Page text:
The Horse that Drew the Load

October 13, 2011  |   Advertising and Marketing   |     |   0 Comment

Another classic short story about advertising from The Clock that Had no Hands And Nineteen Other Essays About Advertising By Herbert Kaufman

A moving van came rolling down the street the other day with a big spirited Percheron in the center and two wretched nags on either side. The Percheron was doing all the work, and it seemed that he would have got along far better in single harness, than he managed with his inferior mates retarding his speed.

The advertiser who selects a group of newspapers usually harnesses two lame propositions to every pulling newspaper on his list, and just as the van driver probably dealt out an equal portion of feed to each of his animals, just so many a merchant is paying practically the same rate to a weak daily, that he is allowing the sturdy profitable sheet.

Unfortunately the accepted custom of inserting the same advertisement in every paper acts to the distinct disadvantage of the meritorious medium. The advertiser charges the sum total of his expense against the sum total of his returns, and thereby does himself and the best puller an injustice, by crediting the less productive sheets with results that they have not earned.

It’s the pulling power of the newspaper as well as the horse that proves its value, and if advertisers were as level headed as they should be, they would take the trouble to put every daily in which they advertise on trial for at least a month and advertise a different department or article in each, carefully tabulating the returns. If this were done, fifty per cent of the advertising now carried in weaker newspapers would be withdrawn and the patronage of the stronger sheets would advance in that proportion.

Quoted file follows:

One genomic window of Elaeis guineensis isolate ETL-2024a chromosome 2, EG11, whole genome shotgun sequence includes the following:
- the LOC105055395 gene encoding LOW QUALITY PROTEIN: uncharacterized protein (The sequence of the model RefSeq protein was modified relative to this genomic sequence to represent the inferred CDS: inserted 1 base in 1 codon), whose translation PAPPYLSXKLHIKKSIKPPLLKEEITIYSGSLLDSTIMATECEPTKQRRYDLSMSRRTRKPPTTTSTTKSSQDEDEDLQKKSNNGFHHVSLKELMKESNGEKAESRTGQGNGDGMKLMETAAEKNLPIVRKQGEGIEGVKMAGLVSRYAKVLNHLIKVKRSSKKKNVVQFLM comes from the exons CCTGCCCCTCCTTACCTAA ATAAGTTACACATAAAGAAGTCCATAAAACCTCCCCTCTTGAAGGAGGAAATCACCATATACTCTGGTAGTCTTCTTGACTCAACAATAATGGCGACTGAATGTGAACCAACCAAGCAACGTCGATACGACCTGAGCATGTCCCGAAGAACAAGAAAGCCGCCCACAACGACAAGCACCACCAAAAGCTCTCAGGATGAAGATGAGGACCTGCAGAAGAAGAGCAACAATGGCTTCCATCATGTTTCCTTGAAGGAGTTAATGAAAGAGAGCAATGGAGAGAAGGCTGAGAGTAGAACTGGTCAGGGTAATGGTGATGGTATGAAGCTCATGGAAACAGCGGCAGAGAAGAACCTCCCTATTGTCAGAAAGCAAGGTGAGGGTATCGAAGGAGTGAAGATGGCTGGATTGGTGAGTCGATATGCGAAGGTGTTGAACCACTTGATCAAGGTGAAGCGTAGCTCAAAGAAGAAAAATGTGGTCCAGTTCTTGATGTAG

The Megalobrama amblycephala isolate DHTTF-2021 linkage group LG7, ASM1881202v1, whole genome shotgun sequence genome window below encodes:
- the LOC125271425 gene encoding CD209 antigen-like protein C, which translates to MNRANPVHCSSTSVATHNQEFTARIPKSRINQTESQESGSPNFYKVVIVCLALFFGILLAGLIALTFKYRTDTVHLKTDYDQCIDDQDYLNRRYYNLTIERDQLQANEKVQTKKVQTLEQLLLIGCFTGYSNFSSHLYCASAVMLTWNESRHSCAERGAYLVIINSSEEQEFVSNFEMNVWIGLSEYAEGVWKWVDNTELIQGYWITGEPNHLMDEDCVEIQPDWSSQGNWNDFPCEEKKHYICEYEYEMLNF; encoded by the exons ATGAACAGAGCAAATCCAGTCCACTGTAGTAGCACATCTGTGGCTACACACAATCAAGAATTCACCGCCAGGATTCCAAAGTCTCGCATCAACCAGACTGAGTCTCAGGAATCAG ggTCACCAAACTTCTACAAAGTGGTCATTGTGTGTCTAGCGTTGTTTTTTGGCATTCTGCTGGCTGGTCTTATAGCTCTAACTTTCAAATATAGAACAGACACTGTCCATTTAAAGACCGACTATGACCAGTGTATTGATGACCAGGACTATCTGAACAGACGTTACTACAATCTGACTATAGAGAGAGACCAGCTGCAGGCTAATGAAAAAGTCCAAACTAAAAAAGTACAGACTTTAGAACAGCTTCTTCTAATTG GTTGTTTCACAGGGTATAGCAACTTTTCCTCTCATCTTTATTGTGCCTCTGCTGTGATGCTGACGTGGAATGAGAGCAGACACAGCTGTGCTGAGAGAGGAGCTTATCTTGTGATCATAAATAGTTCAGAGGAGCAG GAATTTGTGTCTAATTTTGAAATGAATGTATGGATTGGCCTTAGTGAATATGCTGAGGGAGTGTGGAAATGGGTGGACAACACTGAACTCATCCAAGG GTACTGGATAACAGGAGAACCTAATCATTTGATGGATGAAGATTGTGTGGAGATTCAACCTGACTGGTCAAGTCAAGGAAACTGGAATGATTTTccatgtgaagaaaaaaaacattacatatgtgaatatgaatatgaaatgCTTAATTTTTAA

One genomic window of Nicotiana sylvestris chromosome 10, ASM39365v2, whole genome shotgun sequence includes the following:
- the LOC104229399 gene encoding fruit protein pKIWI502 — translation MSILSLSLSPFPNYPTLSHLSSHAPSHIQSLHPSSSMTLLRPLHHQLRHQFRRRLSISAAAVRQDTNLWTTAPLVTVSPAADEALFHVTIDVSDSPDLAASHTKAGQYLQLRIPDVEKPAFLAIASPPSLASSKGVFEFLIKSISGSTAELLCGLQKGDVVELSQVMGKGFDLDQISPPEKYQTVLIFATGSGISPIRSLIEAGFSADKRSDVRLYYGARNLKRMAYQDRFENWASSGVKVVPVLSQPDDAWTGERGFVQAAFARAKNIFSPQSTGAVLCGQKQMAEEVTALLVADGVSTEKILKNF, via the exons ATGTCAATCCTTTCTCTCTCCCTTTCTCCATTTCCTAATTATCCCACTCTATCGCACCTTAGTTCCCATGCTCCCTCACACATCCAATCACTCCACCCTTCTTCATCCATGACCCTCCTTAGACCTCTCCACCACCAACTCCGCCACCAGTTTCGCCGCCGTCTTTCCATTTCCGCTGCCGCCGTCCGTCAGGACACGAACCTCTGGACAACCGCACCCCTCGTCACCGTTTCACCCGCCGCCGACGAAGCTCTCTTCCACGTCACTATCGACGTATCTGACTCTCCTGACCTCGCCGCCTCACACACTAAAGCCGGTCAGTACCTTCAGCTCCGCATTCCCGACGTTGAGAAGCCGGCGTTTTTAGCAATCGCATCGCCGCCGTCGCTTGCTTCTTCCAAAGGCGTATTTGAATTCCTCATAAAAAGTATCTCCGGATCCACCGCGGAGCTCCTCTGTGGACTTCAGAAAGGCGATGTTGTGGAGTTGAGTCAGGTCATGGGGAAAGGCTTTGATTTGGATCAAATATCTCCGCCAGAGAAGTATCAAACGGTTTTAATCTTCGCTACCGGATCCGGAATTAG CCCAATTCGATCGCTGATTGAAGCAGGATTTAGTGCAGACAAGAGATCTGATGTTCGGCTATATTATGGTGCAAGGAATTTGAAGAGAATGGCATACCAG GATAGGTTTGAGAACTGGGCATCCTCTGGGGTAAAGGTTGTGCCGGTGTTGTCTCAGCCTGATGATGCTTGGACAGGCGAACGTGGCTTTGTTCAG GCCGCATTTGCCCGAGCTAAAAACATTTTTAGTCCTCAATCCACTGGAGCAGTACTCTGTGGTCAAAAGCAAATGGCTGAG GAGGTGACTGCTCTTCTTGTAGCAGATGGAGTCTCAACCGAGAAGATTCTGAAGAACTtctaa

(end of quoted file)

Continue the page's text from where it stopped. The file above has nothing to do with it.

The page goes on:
There are newspapers in many a city that are, single handed, able to build up businesses. Their circulation is solid muscle and sinew—all pull. It isn’t the number of copies printed but the number of copies that reach the hands of buyers—it isn’t the number of readers but the number of readers with money to spend—it isn’t the bulk of a circulation but the amount of the circulation which is available to the advertiser—it isn’t fat but brawn—that tell in the long run.

There are certain earmarks that indicate these strengths and weaknesses. They are as plain to the observing eye as the signs of the woods are significant to the trapper. The news columns tell you what you can expect out of the advertising columns. A newspaper always finds the class of readers to which it is edited. When its mental tone is low and its moral tone is careless depend upon it—the readers match the medium.

No gun can hit a target outside of its range. No newspaper can aim its policy in one direction and score in another. No advertiser can find a different class of men and women than the publisher has found for himself. He is judged by the company he keeps. If he lies down with dogs he will arise with fleas.

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